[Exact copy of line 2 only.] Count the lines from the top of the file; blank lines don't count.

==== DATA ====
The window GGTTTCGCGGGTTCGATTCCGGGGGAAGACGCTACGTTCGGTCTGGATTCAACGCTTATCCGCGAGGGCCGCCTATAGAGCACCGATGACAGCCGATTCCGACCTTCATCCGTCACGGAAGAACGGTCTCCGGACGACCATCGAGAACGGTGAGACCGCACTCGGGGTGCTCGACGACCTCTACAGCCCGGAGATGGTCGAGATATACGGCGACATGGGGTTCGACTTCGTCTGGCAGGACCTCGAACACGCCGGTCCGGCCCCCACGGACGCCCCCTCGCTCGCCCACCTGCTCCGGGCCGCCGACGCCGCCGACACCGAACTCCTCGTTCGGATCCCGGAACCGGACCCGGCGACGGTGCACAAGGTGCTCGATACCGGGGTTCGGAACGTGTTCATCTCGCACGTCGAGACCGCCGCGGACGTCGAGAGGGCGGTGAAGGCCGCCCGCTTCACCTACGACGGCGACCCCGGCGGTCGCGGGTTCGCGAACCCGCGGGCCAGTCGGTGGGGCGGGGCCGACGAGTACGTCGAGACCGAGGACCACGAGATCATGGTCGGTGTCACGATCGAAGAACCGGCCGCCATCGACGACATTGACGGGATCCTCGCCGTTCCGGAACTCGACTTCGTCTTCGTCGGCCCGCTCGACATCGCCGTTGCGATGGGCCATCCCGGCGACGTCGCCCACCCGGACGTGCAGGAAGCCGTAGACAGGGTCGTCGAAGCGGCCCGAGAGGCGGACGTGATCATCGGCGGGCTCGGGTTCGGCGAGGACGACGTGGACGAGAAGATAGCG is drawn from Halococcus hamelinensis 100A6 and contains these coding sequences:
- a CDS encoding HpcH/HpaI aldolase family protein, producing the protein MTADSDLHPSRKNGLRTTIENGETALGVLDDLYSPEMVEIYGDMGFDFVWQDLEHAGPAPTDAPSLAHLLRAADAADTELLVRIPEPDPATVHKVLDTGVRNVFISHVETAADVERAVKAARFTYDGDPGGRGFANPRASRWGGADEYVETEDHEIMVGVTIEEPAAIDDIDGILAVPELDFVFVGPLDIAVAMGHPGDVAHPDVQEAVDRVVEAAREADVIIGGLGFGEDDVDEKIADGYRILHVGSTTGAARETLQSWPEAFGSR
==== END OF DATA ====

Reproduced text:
- a CDS encoding HpcH/HpaI aldolase family protein, producing the protein MTADSDLHPSRKNGLRTTIENGETALGVLDDLYSPEMVEIYGDMGFDFVWQDLEHAGPAPTDAPSLAHLLRAADAADTELLVRIPEPDPATVHKVLDTGVRNVFISHVETAADVERAVKAARFTYDGDPGGRGFANPRASRWGGADEYVETEDHEIMVGVTIEEPAAIDDIDGILAVPELDFVFVGPLDIAVAMGHPGDVAHPDVQEAVDRVVEAAREADVIIGGLGFGEDDVDEKIADGYRILHVGSTTGAARETLQSWPEAFGSR